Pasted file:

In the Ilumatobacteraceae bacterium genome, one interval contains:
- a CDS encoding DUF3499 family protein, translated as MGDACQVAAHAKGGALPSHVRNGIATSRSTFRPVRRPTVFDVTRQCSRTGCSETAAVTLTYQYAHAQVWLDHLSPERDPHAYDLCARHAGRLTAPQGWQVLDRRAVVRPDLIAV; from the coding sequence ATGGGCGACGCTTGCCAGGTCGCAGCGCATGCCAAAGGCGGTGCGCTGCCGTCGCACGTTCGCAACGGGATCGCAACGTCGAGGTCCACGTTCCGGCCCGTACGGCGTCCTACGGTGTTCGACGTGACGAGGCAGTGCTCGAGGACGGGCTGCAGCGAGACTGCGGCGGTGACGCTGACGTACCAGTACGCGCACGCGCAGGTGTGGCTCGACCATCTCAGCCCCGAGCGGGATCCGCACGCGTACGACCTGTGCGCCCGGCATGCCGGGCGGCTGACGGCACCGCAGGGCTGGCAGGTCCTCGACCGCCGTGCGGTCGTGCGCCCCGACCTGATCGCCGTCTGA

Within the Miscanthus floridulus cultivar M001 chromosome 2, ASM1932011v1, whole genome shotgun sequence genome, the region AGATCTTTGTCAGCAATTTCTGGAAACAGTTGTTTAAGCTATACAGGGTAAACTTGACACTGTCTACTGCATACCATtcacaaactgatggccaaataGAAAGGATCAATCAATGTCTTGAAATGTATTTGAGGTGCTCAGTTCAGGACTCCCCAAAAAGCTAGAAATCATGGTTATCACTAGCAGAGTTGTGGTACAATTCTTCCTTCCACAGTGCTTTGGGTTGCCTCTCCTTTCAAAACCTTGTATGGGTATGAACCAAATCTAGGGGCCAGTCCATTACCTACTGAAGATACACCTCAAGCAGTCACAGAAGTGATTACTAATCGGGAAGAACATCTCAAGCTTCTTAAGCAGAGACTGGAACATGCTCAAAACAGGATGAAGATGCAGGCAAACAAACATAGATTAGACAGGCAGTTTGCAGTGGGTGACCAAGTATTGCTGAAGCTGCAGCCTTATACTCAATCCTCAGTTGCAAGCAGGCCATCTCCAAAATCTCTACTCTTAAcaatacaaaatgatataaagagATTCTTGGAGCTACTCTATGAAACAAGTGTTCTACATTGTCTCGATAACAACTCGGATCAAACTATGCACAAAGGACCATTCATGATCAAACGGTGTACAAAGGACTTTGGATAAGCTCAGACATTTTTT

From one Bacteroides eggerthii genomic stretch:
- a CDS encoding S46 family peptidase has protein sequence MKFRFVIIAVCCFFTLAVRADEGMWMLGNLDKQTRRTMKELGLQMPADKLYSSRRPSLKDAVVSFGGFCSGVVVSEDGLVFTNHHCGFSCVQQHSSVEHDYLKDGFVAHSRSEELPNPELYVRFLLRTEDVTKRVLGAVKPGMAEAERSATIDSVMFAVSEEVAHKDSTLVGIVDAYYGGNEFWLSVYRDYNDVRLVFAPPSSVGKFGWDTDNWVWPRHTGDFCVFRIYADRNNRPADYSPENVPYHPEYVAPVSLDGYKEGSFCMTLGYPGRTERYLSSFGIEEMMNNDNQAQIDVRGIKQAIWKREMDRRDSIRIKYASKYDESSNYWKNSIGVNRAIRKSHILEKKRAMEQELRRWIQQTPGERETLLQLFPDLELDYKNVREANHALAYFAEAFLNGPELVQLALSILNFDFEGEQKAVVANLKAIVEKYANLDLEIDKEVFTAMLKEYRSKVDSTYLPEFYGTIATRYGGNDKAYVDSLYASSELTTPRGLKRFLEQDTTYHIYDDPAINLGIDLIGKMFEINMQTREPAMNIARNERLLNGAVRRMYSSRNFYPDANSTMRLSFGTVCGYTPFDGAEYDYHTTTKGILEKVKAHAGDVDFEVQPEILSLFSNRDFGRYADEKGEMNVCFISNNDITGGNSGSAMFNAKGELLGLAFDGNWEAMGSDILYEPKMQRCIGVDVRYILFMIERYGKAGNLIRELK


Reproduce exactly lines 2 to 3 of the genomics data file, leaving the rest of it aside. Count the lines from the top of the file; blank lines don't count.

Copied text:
- a CDS encoding DUF3499 family protein, translated as MGDACQVAAHAKGGALPSHVRNGIATSRSTFRPVRRPTVFDVTRQCSRTGCSETAAVTLTYQYAHAQVWLDHLSPERDPHAYDLCARHAGRLTAPQGWQVLDRRAVVRPDLIAV; from the coding sequence ATGGGCGACGCTTGCCAGGTCGCAGCGCATGCCAAAGGCGGTGCGCTGCCGTCGCACGTTCGCAACGGGATCGCAACGTCGAGGTCCACGTTCCGGCCCGTACGGCGTCCTACGGTGTTCGACGTGACGAGGCAGTGCTCGAGGACGGGCTGCAGCGAGACTGCGGCGGTGACGCTGACGTACCAGTACGCGCACGCGCAGGTGTGGCTCGACCATCTCAGCCCCGAGCGGGATCCGCACGCGTACGACCTGTGCGCCCGGCATGCCGGGCGGCTGACGGCACCGCAGGGCTGGCAGGTCCTCGACCGCCGTGCGGTCGTGCGCCCCGACCTGATCGCCGTCTGA

Within the Miscanthus floridulus cultivar M001 chromosome 2, ASM1932011v1, whole genome shotgun sequence genome, the region AGATCTTTGTCAGCAATTTCTGGAAACAGTTGTTTAAGCTATACAGGGTAAACTTGACACTGTCTACTGCATACCATtcacaaactgatggccaaataGAAAGGATCAATCAATGTCTTGAAATGTATTTGAGGTGCTCAGTTCAGGACTCCCCAAAAAGCTAGAAATCATGGTTATCACTAGCAGAGTTGTGGTACAATTCTTCCTTCCACAGTGCTTTGGGTTGCCTCTCCTTTCAAAACCTTGTATGGGTATGAACCAAATCTAGGGGCCAGTCCATTACCTACTGAAGATACACCTCAAGCAGTCACAGAAGTGATTACTAATCGGGAAGAACATCTCAAGCTTCTTAAGCAGAGACTGGAACATGCTCAAAACAGGATGAAGATGCAGGCAAACAAACATAGATTAGACAGGCAGTTTGCAGTGGGTGACCAAGTATTGCTGAAGCTGCAGCCTTATACTCAATCCTCAGTTGCAAGCAGGCCATCTCCAAAATCTCTACTCTTAAcaatacaaaatgatataaagagATTCTTGGAGCTACTCTATGAAACAAGTGTTCTACATTGTCTCGATAACAACTCGGATCAAACTATGCACAAAGGACCATTCATGATCAAACGGTGTACAAAGGACTTTGGATAAGCTCAGACATTTTTT